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Publisher’s former investigations chief sets up new newsletter

A regional publisher’s award-winning former investigations editor is setting up a new newsletter covering part of his old patch.

Tom Bristow left Archant earlier this year to become a fact-checker for Facebook owner Meta, shortly after the publisher was taken over by regional press giant Newsquest.

Now he is setting up a weekly newsletter for the city of Norwich promising “in-depth and independent local journalism.”

The Norwich Seeker, which will launch on Saturday, will have a special focus on the environment, housing and health.


Tom’s current role with Meta involves him finding, checking and promoting accurate content around Covid-19, climate change and news articles more generally.

He says he will be producing the Norwich Seeker in his spare time.

Announcing the launch on Twitter, he wrote: “After spending 12 years in the regional press, I want to find a new way to feature in-depth and independent local journalism.

“I’m really looking forward to starting it and appreciate any help spreading the word.”

Tom, pictured, told HTFP: “It feels very liberating to be launching this newsletter. The huge transformation of the local press over the last 15 years has left some audiences underserved and I hope that by focusing on producing quality journalism around certain topics, The Norwich Seeker proves itself to be a unique and very valuable addition to the local media scene.

“It is not seeking to break the latest news, as there are plenty of other outlets already doing that very well, instead it will look at solutions and focus on genuine problems to help people in Norwich.”

Tom goes into more detail about his reasons for launching the newsletter in a Q&A on its ‘About‘ page, describing its mission as creating “a sustainable model for in-depth, quality journalism in Norwich.”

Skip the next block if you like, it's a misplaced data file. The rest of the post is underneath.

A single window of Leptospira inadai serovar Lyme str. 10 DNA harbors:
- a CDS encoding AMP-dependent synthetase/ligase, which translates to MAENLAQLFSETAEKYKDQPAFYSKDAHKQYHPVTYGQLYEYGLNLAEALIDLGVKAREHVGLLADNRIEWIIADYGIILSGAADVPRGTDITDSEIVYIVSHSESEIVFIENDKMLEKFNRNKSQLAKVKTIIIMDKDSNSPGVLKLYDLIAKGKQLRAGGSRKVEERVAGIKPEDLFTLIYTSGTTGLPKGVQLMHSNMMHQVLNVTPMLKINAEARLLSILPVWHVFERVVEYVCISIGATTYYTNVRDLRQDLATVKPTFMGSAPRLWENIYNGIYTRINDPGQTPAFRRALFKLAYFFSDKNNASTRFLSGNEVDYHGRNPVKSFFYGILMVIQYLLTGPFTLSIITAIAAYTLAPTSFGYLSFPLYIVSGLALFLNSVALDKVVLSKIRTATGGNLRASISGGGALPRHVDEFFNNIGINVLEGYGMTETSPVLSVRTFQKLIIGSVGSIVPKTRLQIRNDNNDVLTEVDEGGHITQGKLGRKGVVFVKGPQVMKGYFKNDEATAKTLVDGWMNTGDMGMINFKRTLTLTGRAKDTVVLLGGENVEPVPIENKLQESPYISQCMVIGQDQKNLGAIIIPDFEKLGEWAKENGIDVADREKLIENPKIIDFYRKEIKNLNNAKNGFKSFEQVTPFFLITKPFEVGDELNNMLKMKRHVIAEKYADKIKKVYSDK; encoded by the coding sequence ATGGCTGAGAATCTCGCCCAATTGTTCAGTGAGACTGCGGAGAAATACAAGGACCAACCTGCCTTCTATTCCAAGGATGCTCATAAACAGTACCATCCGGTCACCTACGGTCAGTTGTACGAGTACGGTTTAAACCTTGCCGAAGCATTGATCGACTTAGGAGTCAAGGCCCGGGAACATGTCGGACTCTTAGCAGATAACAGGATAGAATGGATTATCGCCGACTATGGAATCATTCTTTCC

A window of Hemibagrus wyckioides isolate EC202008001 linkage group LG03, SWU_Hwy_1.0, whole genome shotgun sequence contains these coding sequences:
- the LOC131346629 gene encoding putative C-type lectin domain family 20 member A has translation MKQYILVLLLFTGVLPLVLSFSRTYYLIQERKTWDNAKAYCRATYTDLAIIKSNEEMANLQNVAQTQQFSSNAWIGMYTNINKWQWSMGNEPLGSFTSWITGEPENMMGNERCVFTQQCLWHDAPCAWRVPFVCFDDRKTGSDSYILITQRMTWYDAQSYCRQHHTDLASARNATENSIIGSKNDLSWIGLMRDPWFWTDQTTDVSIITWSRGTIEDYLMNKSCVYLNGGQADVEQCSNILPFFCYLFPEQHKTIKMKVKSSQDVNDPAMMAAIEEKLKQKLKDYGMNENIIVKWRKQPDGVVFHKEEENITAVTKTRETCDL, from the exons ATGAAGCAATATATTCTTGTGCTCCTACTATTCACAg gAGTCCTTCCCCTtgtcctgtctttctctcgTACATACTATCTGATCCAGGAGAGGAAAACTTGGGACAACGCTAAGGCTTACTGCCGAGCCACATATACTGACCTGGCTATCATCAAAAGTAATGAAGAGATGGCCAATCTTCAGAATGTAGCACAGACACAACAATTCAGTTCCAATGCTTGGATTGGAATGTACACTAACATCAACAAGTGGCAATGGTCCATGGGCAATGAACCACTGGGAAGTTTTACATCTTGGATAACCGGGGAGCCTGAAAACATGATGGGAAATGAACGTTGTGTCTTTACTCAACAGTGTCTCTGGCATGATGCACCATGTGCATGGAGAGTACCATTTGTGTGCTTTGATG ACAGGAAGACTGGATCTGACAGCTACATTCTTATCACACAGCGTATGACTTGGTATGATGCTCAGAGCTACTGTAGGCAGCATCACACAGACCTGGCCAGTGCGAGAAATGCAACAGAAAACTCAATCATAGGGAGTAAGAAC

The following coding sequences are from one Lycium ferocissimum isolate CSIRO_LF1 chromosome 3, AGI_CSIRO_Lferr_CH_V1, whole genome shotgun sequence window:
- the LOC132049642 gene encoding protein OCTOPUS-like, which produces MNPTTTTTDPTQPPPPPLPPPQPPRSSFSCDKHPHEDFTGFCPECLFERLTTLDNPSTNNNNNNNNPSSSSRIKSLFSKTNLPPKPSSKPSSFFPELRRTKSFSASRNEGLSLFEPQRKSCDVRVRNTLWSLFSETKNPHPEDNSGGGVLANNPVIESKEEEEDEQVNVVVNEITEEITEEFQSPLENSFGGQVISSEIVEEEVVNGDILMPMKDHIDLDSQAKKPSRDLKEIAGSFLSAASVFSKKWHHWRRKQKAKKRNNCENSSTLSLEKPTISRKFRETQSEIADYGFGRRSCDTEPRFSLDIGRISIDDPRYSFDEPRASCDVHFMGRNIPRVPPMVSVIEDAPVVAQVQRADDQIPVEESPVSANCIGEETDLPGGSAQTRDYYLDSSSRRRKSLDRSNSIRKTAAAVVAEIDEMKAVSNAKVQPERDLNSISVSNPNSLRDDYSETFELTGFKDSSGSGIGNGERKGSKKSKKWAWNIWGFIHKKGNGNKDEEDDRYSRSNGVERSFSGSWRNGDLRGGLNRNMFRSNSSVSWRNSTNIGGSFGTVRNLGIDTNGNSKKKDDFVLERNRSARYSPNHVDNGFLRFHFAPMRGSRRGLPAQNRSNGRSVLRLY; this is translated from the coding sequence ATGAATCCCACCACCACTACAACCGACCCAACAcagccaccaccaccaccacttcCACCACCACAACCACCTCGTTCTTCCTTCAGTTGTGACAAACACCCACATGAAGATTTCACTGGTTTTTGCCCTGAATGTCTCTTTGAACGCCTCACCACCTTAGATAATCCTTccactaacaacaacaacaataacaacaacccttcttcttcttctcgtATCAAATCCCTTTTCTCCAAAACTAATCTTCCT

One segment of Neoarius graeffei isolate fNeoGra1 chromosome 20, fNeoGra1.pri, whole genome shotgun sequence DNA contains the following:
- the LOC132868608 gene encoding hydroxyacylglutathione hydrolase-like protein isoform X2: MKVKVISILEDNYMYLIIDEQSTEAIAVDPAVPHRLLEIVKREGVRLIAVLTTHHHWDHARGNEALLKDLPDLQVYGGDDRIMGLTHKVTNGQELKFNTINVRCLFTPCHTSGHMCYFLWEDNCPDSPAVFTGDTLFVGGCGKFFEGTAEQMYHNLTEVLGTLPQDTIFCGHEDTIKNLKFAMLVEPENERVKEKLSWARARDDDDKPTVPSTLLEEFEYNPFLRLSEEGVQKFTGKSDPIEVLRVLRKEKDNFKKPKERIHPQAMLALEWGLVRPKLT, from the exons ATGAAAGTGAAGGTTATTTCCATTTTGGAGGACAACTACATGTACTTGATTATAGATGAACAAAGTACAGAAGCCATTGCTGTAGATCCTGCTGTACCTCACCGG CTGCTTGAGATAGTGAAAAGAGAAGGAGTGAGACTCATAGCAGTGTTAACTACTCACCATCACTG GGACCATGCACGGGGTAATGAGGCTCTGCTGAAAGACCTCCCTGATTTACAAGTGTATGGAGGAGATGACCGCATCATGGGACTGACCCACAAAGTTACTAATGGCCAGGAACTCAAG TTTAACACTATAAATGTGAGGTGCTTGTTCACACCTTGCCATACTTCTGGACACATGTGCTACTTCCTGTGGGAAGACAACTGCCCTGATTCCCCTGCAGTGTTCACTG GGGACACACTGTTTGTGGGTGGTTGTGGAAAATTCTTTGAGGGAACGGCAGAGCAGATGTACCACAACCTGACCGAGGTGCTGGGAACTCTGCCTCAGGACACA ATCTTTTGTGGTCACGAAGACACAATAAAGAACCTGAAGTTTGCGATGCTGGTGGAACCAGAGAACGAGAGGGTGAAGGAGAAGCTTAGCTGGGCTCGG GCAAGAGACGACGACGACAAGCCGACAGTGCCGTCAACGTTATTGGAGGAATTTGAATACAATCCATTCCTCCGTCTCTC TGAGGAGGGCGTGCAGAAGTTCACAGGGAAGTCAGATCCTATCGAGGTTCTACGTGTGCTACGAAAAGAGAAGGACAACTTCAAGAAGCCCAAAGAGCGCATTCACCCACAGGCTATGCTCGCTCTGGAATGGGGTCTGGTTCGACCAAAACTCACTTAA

He wrote: “Most local journalism in the UK is in a precarious state and is still being supported by a defunct financial model.

“An analysis of how and why that happened would need far more time than you or I have today, but in short with traditional revenue streams drying up – print cover prices and advertising – titles have had to resort to ad-heavy, cheap-to-produce journalism to survive digitally. That has meant a huge decline in in-depth reporting, features and investigations.

“The reading experience online is terrible on many local news sites, cluttered with ads, videos and pop-ups all of which slow the sites down and put people off reading them. The Seeker, by contrast, is hosted on a platform called Ghost which is fast to load, ad-free and gives you a great reader experience.

“We believe the decline of traditional local journalism has left a huge void for those who want more from where they live. We don’t believe people have lost interest in their cities and towns, just that the stories around them are not being told and delivered in an accessible, interesting way. Our aim is to change that.

“We believe that, when done right, journalism, especially local journalism, is a force for good. As the Washington Post’s famous strapline states: Democracy Dies In Darkness. We believe quality, local journalism makes Norwich a better place to live and benefits all of us.

“Our work initially is going to focus on problems – and more importantly solutions – in three crucial areas – the environment, housing and our health system as we believe these are the biggest challenges facing Norwich in both the short and longer term.

“We are not seeking to break the latest news but give you a more rounded, thoughtful viewpoint.”